The issue of working late can be a sensitive one within many businesses, as the line between flexibility and unhealthy overtime becomes increasingly blurred.
Tina Chander, partner and head of the employment team at Wright Hassall, explores how you can find ‘the perfect balance’
Most people don’t mind staying late occasionally if there’s a vital piece of deadline-dependent work that still needs to be completed, and this is commonplace within many GP practices, especially as the colder months tend to create an increase in patients seeking urgent appointments.
However, when unpaid overtime is pushed to unreasonable lengths, and begins to have a negative impact on an individual’s personal time and sociable hours, it can have significant implications for not only the work-life balance of employees, but their relationship with the business.
The culture of overtime
Usually, we understand the term ‘overtime’ to mean staying behind past the contracted hours and working late into the evening. However, this isn’t always the case, as employees who work through their lunch breaks, or get to work much earlier than their colleagues, are also considered to be working overtime.
One of the biggest reasons for salaried staff working later hours is workplace culture, where people feel they cannot leave the office on time for fear of criticism.
It is important for employers to ensure their contracts give all staff clear guidance on what is expected with regard to their working hours – clear parameters will prevent any grey areas becoming more serious issues for employers.
Junior and senior staff
Understandably, senior GPs, who are on higher salaries, should expect to undertake some additional hours just to get the job done. The bigger issue comes when more junior members of staff are constantly working unpaid overtime by staying late, as they could end up working below the National Minimum Wage (NMW).
While employers do not have to pay for overtime, an employee’s average pay for the total hours worked must not fall below the NMW. Under the working time directive, UK workers cannot work more than an average of 48 hours a week unless they sign an opt-out.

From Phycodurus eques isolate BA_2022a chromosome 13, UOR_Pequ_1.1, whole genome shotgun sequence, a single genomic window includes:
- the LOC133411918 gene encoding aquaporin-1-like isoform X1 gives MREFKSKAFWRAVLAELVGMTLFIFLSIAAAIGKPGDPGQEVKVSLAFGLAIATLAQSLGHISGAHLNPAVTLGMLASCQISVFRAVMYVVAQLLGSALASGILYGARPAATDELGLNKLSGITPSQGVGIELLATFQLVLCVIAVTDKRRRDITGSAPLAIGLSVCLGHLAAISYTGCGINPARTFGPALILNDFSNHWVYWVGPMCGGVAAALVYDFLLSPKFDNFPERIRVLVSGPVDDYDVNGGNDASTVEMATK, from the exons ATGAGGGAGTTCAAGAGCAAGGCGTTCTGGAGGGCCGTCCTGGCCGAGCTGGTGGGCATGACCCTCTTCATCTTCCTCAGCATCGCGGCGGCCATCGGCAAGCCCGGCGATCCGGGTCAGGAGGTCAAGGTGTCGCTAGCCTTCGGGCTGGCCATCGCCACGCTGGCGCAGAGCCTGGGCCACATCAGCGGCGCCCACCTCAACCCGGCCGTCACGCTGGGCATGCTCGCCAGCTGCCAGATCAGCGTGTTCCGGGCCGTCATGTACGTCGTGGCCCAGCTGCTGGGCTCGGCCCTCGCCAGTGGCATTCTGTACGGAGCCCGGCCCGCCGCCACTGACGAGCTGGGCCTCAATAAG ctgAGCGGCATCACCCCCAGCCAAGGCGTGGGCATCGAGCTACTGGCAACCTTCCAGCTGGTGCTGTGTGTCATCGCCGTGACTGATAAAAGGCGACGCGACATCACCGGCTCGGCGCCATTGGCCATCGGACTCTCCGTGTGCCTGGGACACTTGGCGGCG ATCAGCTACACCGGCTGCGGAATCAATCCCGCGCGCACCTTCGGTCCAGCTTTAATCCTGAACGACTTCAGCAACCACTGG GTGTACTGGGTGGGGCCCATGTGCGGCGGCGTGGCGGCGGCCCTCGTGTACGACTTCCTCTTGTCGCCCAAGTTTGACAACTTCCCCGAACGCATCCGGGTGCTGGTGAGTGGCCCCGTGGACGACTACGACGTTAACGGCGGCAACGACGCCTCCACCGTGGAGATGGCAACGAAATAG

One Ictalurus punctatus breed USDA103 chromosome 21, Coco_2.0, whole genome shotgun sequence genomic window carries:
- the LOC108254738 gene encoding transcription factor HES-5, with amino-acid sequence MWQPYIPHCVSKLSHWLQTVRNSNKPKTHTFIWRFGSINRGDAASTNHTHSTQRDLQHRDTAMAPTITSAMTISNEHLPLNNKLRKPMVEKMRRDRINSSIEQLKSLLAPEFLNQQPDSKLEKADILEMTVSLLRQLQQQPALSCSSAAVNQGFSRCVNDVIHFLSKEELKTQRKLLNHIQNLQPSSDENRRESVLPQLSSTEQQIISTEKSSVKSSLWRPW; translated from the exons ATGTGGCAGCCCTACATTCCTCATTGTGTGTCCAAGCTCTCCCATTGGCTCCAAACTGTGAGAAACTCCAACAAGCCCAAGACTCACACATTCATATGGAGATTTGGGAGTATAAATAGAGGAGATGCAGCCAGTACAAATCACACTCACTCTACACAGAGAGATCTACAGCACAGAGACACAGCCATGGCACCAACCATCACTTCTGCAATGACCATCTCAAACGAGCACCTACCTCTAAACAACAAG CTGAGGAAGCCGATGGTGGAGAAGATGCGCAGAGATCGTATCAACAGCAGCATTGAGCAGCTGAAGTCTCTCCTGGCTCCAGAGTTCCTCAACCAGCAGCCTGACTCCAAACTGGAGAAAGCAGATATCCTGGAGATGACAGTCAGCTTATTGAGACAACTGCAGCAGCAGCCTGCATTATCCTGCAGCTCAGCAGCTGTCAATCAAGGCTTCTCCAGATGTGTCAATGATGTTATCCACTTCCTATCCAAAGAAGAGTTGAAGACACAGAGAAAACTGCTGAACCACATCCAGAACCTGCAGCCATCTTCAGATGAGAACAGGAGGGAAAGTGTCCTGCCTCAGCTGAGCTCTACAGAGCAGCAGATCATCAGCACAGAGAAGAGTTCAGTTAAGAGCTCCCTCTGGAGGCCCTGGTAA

It is important that all employment contracts address overtime and reflect your policy. It may be necessary to specify that staff will sometimes have to work unpaid overtime, but you must not ask them to work for more than a total of 48 hours a week for legal reasons unless, of course, the employee has opted out.
Your contract may also explain that staff can claim ‘time off in lieu’ (TOIL) for some overtime, such as working evenings or weekends, but it’s up to businesses to ensure their employment contracts are legal and reflect their own needs and expectations.
It is also important that practices which pay their employees for overtime hours continually review their contracts and policies, reflecting this in the amount employees receive as holiday pay.
Finding the perfect balance
While overtime has become an accepted part of modern business, with employees favouring increased flexibility over rigid and structured days, there still needs to be a fair balance between normal and excessive working.
Most GPs will accept that busier periods require staying later so that patients are seen but, when this overtime consumes entire evenings, or limits time with friends and family, then it can quickly become a much more serious issue.
For businesses, it is crucial that policies and contracts are routinely reviewed and updated to allow for overtime and to make clear distinctions between what additional time will be covered and what won’t be.
If you are unsure whether your business has the appropriate measures in place it is advisable to speak to a legal professional experienced in employment matters for guidance on handling overtime-related issues.